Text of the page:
Kornél Mundruczó’s newest film, Pieces of a Woman, contains the most intense opening sequence (30 minutes long) I’ve ever seen in eight years of reviewing movies mixed in with a performance from Vanessa Kirby that’s one for the ages. Kirby’s balance of aloofness and ferocity as Martha will give even the most skeptical cinephile goosebumps. What’s so appealing about Mundruczó’s latest is the authenticity of this narrative.
Unfortunately, some parents are tasked with coming to grips with the loss of a child, whether it’s a miscarriage or other dire circumstances. Too often, Hollywood tends to gloss over these moments and treat them as quickly dealt with. There’s a rawness to the film, which stems from Kirby’s powerful performance. Her character is the emotional epicenter of the film.
The film is about the birth of Martha (Kirby) and Shawn’s (Shia LaBeouf) daughter at home and the tragedy which followed. The delivery wasn’t done by their original choice for a midwife, but the back-up (Molly Parker) came in. During the delivery, her in-action was at first the agreed-upon reason for why their child passed away on that night.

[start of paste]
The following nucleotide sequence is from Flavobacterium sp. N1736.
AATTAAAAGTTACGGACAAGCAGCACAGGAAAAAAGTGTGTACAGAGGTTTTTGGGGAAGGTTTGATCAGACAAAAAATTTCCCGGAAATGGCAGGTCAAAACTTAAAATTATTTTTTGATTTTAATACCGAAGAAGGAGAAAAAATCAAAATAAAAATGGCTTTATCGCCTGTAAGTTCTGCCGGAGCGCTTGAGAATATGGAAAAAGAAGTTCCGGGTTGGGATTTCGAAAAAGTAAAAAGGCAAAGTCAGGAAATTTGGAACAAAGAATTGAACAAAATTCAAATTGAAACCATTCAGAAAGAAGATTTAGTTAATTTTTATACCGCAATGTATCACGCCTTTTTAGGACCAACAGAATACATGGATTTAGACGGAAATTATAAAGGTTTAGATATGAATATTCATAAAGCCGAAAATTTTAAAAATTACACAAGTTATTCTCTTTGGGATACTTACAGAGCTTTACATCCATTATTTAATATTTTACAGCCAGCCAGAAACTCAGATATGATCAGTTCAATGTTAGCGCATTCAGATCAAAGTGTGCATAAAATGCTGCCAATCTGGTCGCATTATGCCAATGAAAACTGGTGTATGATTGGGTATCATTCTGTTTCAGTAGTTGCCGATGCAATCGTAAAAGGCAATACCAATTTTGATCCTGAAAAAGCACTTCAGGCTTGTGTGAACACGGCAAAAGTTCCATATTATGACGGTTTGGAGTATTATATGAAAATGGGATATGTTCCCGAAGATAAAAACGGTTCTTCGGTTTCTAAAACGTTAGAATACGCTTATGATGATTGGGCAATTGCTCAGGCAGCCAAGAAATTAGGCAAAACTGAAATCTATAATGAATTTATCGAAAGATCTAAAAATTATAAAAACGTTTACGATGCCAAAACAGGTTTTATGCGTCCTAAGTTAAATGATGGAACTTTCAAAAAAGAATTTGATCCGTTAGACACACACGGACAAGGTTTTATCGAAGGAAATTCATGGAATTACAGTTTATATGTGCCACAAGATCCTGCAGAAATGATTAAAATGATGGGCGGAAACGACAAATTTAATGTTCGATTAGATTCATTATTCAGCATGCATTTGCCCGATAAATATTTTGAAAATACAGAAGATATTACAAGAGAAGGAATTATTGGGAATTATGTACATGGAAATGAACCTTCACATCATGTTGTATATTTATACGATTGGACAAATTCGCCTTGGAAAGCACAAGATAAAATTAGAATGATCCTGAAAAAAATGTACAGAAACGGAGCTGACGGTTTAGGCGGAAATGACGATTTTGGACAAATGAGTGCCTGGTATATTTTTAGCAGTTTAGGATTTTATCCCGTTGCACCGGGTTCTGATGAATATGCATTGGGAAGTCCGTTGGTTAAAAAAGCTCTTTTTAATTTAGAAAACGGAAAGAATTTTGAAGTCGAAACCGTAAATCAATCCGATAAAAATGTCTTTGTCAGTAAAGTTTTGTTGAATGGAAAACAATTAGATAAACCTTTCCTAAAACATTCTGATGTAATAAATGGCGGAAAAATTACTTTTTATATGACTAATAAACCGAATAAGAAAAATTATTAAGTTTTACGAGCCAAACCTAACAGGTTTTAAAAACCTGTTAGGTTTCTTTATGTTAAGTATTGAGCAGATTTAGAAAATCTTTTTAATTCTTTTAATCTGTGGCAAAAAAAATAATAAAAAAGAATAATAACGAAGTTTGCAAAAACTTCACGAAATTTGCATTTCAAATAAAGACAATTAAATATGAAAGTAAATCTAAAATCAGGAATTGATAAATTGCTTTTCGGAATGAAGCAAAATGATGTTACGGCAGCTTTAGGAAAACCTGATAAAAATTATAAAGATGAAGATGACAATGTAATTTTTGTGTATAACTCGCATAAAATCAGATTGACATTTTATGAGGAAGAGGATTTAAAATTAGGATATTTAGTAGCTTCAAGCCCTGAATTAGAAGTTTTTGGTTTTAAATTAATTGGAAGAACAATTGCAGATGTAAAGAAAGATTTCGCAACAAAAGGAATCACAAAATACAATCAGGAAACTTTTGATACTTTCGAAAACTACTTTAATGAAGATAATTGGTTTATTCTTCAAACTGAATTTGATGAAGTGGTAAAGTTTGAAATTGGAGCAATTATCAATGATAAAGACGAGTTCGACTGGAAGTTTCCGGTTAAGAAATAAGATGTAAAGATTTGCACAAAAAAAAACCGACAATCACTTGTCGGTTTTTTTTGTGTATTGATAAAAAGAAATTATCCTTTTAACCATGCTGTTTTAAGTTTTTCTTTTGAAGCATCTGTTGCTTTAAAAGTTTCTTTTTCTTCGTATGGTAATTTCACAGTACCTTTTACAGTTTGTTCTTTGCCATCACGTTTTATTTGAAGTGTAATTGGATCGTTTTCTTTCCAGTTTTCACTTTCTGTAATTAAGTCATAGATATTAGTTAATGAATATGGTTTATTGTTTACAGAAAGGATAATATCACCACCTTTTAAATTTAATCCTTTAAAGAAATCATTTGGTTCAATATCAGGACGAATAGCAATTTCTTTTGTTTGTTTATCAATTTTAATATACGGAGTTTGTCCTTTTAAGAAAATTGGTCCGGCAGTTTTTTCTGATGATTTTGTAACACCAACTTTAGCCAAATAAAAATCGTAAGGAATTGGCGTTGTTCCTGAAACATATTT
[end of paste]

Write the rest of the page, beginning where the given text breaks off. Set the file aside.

Kata Wéber’s script centers around a set of predetermined dates, which we quickly find out are after their daughter had passed. Pieces Of A Woman is about piecing your life together after this unspeakable trauma and how one navigates the aftermath. Shawn and her mother, played by Ellen Burstyn, don’t understand her attitude towards death. Shawn sees her actions dismissive when, in reality, this is how Martha can function with the cloud of the tragedy still hanging over everything.
The film states that societal norms shouldn’t dictate how each of us grieves or even when it’s permissible to move on because, in reality, we never do. It just gets a little easier each day to manage the pain. Kirby’s approach to her role is what stood out most to me.
Her character, from the first moment, someone attempts to ease her suffering in the supermarket, became a simmering cauldron of rage. With each dismissive comment, the intensity grows until she reaches a breaking point during the third-act. The pain and blinding rage begin to seep out of her, and Kirby owns that moment.
There’s a reason why Netflix went all in on this title – the subject matter and Kirby’s career-defining performance. Everyone will soon get a chance to bask in the film’s light and soak in its message. We can never escape grief, but we can learn to deal with its arrival.